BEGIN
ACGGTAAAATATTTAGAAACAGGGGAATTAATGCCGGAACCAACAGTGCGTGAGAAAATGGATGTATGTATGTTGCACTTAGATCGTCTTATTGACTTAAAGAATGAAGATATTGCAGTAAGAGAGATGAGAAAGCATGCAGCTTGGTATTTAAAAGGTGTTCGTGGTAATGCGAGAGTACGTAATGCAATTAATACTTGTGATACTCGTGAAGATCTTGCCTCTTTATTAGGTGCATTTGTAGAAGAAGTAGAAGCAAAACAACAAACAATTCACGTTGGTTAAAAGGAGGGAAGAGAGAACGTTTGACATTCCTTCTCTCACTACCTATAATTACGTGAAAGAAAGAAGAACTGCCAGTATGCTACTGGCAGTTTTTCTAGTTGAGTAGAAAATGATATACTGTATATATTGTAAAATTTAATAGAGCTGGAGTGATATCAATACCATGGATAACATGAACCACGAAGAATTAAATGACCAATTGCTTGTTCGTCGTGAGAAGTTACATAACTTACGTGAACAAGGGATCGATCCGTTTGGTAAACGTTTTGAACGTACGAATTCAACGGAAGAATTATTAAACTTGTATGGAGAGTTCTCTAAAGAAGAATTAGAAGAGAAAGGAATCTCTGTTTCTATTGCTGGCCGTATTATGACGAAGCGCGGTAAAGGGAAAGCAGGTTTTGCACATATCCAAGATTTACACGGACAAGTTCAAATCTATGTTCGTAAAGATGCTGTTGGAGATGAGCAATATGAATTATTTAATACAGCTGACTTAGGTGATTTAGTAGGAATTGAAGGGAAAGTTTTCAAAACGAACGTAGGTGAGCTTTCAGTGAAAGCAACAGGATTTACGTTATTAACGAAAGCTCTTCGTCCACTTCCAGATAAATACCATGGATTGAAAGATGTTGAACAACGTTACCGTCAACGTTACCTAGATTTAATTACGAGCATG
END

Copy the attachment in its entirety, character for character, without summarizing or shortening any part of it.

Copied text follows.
ACGGTAAAATATTTAGAAACAGGGGAATTAATGCCGGAACCAACAGTGCGTGAGAAAATGGATGTATGTATGTTGCACTTAGATCGTCTTATTGACTTAAAGAATGAAGATATTGCAGTAAGAGAGATGAGAAAGCATGCAGCTTGGTATTTAAAAGGTGTTCGTGGTAATGCGAGAGTACGTAATGCAATTAATACTTGTGATACTCGTGAAGATCTTGCCTCTTTATTAGGTGCATTTGTAGAAGAAGTAGAAGCAAAACAACAAACAATTCACGTTGGTTAAAAGGAGGGAAGAGAGAACGTTTGACATTCCTTCTCTCACTACCTATAATTACGTGAAAGAAAGAAGAACTGCCAGTATGCTACTGGCAGTTTTTCTAGTTGAGTAGAAAATGATATACTGTATATATTGTAAAATTTAATAGAGCTGGAGTGATATCAATACCATGGATAACATGAACCACGAAGAATTAAATGACCAATTGCTTGTTCGTCGTGAGAAGTTACATAACTTACGTGAACAAGGGATCGATCCGTTTGGTAAACGTTTTGAACGTACGAATTCAACGGAAGAATTATTAAACTTGTATGGAGAGTTCTCTAAAGAAGAATTAGAAGAGAAAGGAATCTCTGTTTCTATTGCTGGCCGTATTATGACGAAGCGCGGTAAAGGGAAAGCAGGTTTTGCACATATCCAAGATTTACACGGACAAGTTCAAATCTATGTTCGTAAAGATGCTGTTGGAGATGAGCAATATGAATTATTTAATACAGCTGACTTAGGTGATTTAGTAGGAATTGAAGGGAAAGTTTTCAAAACGAACGTAGGTGAGCTTTCAGTGAAAGCAACAGGATTTACGTTATTAACGAAAGCTCTTCGTCCACTTCCAGATAAATACCATGGATTGAAAGATGTTGAACAACGTTACCGTCAACGTTACCTAGATTTAATTACGAGCATG